Admittedly, Micah Johnson had a brief career on the South Side. After tearing up the Cactus League in 2015, Johnson forced the White Sox to bring him north. But he struggled with his fast promotion, slashing .270/.333/.297 before being sent back down to Triple-A Charlotte on May 12. Once there, Johnson tore up minor league pitching, stealing 28 bases and going .316/.376/.466 before a September call-up.
That Charlotte showing was enough for the Los Angeles Dodgers to get Johnson included in a trade with Chicago, acquiring him with Trayce Thompson and Frankie Montas as part of a three-team deal that netted the White Sox Todd Frazier.
Johnson saw little playing time with the Dodgers and struggled in the minors. He was swapped to the Atlanta Braves after the 2016 season, where a familiar pattern returned: Falling just short of the big club, tearing up (.295/.386/.396) Triple-A ball.
Then began one of the stranger player odysseys in major league history. Atlanta waived Johnson on October 26, 2017, and he was claimed by the Cincinnati Reds; Cincy cut Johnson four days later, with the San Francisco Giants claiming him; and on November 27 San Francisco cut him, so the Tampa Bay Rays swooped in.
This spring in Florida, Johnson has impressed again, starting out 7-for-18 (.389) with a .500 on-base and 1.111 OPS. Our friends at DRays Bay have just published a profile of Tampa’s second-base candidates that gives Johnson, with his speed and positional flexibility, a formidable shot to break camp with the big club.
Off the field, Johnson is an emerging artist, and a terrific Twitter follow (@Micah_Johnson3).
In his own words, here are Micah Johnson’s memories of the White Sox, including a Double-A title and his very first major league game.
By Micah Johnson, as told to Brett Ballantini
Man, it’s hard to think of a single moment in my career that stands out. But one that jumps to mind is winning the Southern League Championship in 2013 with the Birmingham Barons. It was my first full season, I got called up for the playoffs, and we won the whole thing.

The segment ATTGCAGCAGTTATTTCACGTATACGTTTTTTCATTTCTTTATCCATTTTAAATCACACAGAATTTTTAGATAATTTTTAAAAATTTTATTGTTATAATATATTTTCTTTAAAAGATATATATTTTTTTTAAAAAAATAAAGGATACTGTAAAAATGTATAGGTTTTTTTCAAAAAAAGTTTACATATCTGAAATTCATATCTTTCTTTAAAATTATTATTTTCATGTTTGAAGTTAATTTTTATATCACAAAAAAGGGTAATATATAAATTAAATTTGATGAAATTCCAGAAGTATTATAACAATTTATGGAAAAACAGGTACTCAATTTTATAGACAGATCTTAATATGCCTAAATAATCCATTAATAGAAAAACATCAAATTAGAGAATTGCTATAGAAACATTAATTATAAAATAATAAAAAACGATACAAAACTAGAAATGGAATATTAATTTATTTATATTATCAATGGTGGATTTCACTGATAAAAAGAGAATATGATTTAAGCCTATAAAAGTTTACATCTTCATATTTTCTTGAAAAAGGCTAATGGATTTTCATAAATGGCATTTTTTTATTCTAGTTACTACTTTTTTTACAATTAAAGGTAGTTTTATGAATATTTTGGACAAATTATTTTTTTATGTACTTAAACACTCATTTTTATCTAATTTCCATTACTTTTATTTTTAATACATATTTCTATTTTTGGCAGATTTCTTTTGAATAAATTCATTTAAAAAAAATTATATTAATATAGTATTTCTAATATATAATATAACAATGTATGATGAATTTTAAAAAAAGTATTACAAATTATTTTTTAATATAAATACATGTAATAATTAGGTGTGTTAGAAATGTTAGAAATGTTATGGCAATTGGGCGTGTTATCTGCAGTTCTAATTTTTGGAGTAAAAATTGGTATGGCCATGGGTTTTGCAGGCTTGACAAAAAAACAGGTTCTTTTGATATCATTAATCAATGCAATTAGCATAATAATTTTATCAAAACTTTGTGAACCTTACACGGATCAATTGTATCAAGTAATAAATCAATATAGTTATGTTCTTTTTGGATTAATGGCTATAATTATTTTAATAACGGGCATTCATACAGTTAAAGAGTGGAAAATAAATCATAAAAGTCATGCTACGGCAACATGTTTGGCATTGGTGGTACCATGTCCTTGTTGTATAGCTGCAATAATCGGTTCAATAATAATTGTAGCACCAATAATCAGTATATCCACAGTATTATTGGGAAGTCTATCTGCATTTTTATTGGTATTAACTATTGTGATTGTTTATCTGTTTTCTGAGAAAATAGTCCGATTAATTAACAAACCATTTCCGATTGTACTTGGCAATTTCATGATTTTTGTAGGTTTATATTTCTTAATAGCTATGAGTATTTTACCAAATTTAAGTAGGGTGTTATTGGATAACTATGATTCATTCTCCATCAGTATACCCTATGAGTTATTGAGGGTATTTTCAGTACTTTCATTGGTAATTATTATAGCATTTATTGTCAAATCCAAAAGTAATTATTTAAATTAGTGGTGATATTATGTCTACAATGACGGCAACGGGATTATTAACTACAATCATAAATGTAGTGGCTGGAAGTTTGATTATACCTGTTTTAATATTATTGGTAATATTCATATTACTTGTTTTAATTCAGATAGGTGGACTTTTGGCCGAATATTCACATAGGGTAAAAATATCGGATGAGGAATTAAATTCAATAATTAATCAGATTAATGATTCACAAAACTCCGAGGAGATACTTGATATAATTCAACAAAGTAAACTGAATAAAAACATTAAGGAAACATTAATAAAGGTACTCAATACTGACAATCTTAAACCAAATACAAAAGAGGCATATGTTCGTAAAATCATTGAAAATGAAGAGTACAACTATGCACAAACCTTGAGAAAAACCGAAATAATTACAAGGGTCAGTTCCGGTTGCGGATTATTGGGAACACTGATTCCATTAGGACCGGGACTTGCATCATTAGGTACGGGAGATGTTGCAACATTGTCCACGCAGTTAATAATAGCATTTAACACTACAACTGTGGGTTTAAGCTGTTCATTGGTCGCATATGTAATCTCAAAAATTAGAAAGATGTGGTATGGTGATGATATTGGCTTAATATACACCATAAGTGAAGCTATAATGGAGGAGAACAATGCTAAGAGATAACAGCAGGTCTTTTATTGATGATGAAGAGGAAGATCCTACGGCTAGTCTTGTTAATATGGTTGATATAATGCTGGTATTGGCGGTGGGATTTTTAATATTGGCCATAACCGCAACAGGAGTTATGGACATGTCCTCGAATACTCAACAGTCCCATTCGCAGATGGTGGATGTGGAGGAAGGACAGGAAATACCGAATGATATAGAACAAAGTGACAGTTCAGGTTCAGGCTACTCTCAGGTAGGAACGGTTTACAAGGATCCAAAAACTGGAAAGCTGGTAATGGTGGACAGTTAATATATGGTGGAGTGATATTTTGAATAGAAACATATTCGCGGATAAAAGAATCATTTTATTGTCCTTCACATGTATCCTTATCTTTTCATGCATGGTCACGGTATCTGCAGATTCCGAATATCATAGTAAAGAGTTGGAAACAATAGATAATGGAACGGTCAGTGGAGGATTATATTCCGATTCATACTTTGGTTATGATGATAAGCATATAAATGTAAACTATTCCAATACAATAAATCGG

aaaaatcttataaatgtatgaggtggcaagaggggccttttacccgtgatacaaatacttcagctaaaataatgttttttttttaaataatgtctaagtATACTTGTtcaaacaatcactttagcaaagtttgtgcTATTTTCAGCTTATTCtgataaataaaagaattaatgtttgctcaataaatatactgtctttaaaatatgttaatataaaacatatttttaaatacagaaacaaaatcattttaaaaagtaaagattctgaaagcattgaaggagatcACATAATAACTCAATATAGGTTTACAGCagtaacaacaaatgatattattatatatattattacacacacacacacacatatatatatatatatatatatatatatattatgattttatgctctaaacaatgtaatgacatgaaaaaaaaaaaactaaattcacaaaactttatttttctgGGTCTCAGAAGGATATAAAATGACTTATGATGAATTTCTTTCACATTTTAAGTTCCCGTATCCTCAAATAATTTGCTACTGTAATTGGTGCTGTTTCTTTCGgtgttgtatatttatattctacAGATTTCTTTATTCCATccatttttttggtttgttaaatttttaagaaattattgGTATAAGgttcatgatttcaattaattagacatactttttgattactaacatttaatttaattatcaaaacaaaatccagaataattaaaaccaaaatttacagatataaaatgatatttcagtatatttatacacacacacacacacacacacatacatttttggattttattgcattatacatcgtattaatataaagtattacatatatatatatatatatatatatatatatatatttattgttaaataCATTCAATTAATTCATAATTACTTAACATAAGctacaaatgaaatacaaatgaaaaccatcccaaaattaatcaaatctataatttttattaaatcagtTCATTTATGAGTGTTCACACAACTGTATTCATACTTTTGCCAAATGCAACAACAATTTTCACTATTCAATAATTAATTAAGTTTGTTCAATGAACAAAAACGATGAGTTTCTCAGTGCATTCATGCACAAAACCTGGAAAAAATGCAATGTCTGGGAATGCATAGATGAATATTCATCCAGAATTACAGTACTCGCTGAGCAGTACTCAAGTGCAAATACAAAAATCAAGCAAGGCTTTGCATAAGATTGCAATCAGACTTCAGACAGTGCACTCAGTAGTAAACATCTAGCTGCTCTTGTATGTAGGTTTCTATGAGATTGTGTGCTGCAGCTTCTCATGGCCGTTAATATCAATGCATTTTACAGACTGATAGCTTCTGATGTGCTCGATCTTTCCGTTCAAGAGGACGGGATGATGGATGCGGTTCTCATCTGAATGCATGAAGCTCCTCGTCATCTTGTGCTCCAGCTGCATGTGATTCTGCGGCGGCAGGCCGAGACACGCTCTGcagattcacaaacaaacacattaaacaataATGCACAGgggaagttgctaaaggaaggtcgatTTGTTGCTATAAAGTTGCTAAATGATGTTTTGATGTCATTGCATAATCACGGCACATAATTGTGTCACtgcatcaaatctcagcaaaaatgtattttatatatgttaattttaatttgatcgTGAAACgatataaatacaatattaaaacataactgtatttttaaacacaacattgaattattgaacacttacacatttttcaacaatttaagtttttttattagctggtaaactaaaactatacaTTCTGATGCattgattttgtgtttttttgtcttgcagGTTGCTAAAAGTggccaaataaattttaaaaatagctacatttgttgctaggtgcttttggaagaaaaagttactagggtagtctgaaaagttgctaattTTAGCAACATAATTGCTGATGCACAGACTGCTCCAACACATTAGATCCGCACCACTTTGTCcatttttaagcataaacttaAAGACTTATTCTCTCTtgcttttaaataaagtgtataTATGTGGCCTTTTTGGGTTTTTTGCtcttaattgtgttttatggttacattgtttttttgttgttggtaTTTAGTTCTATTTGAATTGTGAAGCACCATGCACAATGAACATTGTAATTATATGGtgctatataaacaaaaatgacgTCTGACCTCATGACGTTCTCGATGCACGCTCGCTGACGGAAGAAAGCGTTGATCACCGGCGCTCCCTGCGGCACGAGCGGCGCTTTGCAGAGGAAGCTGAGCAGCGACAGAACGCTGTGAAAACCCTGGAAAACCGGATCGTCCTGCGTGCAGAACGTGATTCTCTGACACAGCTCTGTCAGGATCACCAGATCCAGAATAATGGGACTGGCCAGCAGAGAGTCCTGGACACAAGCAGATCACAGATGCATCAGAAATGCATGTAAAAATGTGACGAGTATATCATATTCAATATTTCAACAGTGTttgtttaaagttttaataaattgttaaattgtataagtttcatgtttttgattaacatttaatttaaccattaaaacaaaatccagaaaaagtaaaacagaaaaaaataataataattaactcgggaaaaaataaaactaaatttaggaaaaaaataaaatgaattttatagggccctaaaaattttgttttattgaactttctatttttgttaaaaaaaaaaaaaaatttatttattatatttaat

Birmingham was a really good team. A lot of boys who would eventually make it up to Chicago were there: Marcus Semien, Erik Johnson, Trayce Thompson, Tyler Saladino, Daniel Webb. When rosters were expanded that September, Semien got called up to the White Sox, and I took his place.
When I got to Birmingham, Barons hitting coach Gary Ward gave me No. 5, which had been Semien’s number. It’s funny, because Ward was like, “Hey, you’ll never be Semien.” And I’ll never forget that. When I saw Marcus at his wedding last year, we were laughing about it. Marcus was Gary Ward’s pride and joy!
I knew I had a good year in Single-A and high Single-A ball that year, but when I got called up, I was nervous. I played in the last five games of the regular season with Double-A Birmingham, and I sucked.
But the playoffs came around, and they kept me in the lineup. I stole five bases in the first round, we won, and ended up playing for the title against the Arizona Diamondbacks’ Double-A team, the Mobile BayBears, with Archie Bradley and Ender Inciarte.
The series was tied 2-2, and I led off Game 5 with a home run out to dead center on the second pitch I saw. It reminded me a little of high school. When I was a senior at Park Tudor School in Indianapolis, I had missed almost the whole season after left shoulder surgery to repair my labrum. In the playoffs, I couldn’t get on the field, but I had been taking swings off a tee. I got sent in to pinch-hit in a sectional game against Heritage Christian and sent a homer out, over the right-field wall.
In our clincher in Birmingham, I went 2-for-4, with the leadoff homer, and the go-ahead RBI later in the game. I finished the playoffs 9-for-20 with seven steals, and was the playoff MVP. That was a pretty cool way to cap off my first full season in the minors.